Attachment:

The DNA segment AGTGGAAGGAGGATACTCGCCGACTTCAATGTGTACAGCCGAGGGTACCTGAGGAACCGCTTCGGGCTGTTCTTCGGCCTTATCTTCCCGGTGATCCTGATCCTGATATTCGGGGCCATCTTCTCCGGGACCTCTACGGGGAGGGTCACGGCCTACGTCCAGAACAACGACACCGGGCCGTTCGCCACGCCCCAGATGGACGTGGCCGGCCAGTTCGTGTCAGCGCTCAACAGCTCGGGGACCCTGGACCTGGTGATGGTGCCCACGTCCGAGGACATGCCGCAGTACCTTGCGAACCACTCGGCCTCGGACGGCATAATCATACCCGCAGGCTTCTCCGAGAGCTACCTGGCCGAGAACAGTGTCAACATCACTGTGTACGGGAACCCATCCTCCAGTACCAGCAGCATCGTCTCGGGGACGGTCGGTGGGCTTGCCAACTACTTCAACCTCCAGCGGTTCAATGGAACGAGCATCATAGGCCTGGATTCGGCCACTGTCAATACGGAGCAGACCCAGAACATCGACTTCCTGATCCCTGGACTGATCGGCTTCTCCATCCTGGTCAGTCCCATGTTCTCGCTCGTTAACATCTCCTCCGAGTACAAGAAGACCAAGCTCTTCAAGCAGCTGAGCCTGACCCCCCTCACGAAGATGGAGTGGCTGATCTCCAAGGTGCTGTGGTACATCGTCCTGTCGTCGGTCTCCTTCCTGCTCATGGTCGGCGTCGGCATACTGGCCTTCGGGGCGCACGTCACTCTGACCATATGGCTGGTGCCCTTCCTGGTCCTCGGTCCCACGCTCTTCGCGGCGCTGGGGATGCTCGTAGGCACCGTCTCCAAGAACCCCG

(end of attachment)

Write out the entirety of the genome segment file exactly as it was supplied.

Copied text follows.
The DNA segment AGTGGAAGGAGGATACTCGCCGACTTCAATGTGTACAGCCGAGGGTACCTGAGGAACCGCTTCGGGCTGTTCTTCGGCCTTATCTTCCCGGTGATCCTGATCCTGATATTCGGGGCCATCTTCTCCGGGACCTCTACGGGGAGGGTCACGGCCTACGTCCAGAACAACGACACCGGGCCGTTCGCCACGCCCCAGATGGACGTGGCCGGCCAGTTCGTGTCAGCGCTCAACAGCTCGGGGACCCTGGACCTGGTGATGGTGCCCACGTCCGAGGACATGCCGCAGTACCTTGCGAACCACTCGGCCTCGGACGGCATAATCATACCCGCAGGCTTCTCCGAGAGCTACCTGGCCGAGAACAGTGTCAACATCACTGTGTACGGGAACCCATCCTCCAGTACCAGCAGCATCGTCTCGGGGACGGTCGGTGGGCTTGCCAACTACTTCAACCTCCAGCGGTTCAATGGAACGAGCATCATAGGCCTGGATTCGGCCACTGTCAATACGGAGCAGACCCAGAACATCGACTTCCTGATCCCTGGACTGATCGGCTTCTCCATCCTGGTCAGTCCCATGTTCTCGCTCGTTAACATCTCCTCCGAGTACAAGAAGACCAAGCTCTTCAAGCAGCTGAGCCTGACCCCCCTCACGAAGATGGAGTGGCTGATCTCCAAGGTGCTGTGGTACATCGTCCTGTCGTCGGTCTCCTTCCTGCTCATGGTCGGCGTCGGCATACTGGCCTTCGGGGCGCACGTCACTCTGACCATATGGCTGGTGCCCTTCCTGGTCCTCGGTCCCACGCTCTTCGCGGCGCTGGGGATGCTCGTAGGCACCGTCTCCAAGAACCCCG